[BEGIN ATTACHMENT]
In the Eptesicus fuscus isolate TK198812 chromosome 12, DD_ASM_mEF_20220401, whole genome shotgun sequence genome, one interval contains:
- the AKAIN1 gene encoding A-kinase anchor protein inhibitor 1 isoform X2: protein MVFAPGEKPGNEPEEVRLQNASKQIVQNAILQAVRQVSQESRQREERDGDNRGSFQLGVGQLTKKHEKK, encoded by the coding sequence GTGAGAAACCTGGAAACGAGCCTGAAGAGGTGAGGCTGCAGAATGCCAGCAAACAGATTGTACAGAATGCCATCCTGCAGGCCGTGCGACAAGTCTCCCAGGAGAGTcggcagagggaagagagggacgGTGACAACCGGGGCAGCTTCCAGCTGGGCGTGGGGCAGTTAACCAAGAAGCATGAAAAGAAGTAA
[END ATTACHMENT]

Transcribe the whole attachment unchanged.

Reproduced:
In the Eptesicus fuscus isolate TK198812 chromosome 12, DD_ASM_mEF_20220401, whole genome shotgun sequence genome, one interval contains:
- the AKAIN1 gene encoding A-kinase anchor protein inhibitor 1 isoform X2: protein MVFAPGEKPGNEPEEVRLQNASKQIVQNAILQAVRQVSQESRQREERDGDNRGSFQLGVGQLTKKHEKK, encoded by the coding sequence GTGAGAAACCTGGAAACGAGCCTGAAGAGGTGAGGCTGCAGAATGCCAGCAAACAGATTGTACAGAATGCCATCCTGCAGGCCGTGCGACAAGTCTCCCAGGAGAGTcggcagagggaagagagggacgGTGACAACCGGGGCAGCTTCCAGCTGGGCGTGGGGCAGTTAACCAAGAAGCATGAAAAGAAGTAA